The connection between mental health and student loan debt in California

Student loan debt costs you both financially and mentally. Learn how debt reaches into your psyche as easily as it does your wallet.

There is no doubting your student loan debt impacts your financial peace of mind, but have you thought about the impact your loans have on your mental state? As you chip away at your debt while enjoying life in beautiful California, take out the time to maintain your mental health. To do that, it is good to know how debt affects you psychologically.

More than everyday financial stress

When you have been in debt for several years, it is easy to convince yourself it is typical financial woes, a part of life. That said, the total amount of student loan debt you are saddled with can wear on you mentally and emotionally for several years, negatively impacting your default state of mind. For that reason, you may not be 100% honest about the severity of your debt.

Several indications of denial exist:

● Leaving bills or payment notices unopened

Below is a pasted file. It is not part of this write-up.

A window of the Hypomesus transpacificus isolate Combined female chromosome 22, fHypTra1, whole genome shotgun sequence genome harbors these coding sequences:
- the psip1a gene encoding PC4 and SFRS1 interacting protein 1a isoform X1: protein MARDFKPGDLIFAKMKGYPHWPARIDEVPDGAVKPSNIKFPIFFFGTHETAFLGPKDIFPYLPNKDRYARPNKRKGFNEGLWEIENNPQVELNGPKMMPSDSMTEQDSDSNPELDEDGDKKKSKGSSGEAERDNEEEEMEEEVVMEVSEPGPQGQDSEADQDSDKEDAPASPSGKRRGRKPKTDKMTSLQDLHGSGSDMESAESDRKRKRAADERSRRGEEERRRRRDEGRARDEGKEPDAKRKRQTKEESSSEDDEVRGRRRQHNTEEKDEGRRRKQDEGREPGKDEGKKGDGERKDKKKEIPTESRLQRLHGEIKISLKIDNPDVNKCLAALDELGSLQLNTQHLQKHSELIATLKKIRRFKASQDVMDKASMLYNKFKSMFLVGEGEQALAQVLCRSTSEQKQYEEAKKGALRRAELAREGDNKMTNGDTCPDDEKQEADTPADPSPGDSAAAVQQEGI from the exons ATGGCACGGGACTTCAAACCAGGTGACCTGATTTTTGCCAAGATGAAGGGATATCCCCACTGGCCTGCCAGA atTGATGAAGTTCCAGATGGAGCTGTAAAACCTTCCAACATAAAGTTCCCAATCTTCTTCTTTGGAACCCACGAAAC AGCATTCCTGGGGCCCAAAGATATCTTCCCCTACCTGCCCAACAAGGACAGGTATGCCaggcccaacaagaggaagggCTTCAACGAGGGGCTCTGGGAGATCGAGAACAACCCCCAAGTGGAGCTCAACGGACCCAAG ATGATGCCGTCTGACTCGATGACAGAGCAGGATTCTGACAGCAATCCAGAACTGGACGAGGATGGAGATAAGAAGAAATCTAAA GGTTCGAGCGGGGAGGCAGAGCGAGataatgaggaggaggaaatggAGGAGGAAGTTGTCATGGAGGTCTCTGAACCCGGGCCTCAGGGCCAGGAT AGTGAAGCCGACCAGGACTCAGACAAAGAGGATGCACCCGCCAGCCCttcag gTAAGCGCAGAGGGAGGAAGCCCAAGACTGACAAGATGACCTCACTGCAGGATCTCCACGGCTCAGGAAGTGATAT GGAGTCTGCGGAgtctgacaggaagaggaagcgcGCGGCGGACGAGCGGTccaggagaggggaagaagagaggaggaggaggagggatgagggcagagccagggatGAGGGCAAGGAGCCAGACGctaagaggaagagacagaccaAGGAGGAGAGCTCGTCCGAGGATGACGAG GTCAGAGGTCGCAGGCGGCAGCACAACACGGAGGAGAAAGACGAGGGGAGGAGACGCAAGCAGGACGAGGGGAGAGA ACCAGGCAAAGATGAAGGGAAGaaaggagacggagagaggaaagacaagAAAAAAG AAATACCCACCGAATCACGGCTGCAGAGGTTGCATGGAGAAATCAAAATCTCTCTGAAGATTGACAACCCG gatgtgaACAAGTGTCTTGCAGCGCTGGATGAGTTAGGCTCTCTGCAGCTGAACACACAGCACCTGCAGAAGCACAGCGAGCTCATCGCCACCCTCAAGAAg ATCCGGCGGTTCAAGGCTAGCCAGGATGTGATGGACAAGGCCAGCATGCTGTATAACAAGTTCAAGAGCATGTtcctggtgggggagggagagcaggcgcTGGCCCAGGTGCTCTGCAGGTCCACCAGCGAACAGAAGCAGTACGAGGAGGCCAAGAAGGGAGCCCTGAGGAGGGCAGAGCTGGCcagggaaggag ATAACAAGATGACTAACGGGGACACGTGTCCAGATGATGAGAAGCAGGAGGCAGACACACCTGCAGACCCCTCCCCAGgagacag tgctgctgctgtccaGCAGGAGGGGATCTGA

● Harboring a resistance to knowing the total amount of student loan debt you owe

● Leaving phone calls from bill collectors unanswered

Ignoring your debt will not make it magically disappear. In fact, doing so only makes the situation worse.

Losing out on sleep

Does thinking about repaying your student loan debt make it hard for you to sleep at night? A lack of sleep impacts your overall physical and mental health. Your job performance can suffer from insomnia, which ripples over into your ability to earn a living so you can continue to pay off your debt. Your body also needs plenty of rest to fight off sickness and disease, which can also keep you home from work and potentially send you to the hospital, which can lead to more debt. It is a terrible cycle to find yourself in.

Sinking into depression

You may face your debt head-on and get okay sleep at night, but you can still drag through the day and life in general. One thing to keep in mind with depression is that it can take many forms:

● Major depression

● Bipolar disorder

● "Situational" depression

● Persistent depressive disorder

Each type comes with a variety of different symptoms. If you think there is a chance you have depression, it is best to seek an official diagnosis. Your situation may reach deeper than the emotional lethargy triggered by debt.

Your debt makes you angry

Rather than feel down about your financial situation, you may be brimming with rage. You can lash out at those closest to you because you are unable to find and sustain debt relief. Such heated emotions can unravel relationships and friendships and cost you in a way that extends well beyond money.

No matter how student loan debt ravages your state of mind, relief is possible. Reach out to a legal professional in California to explore your recourse options.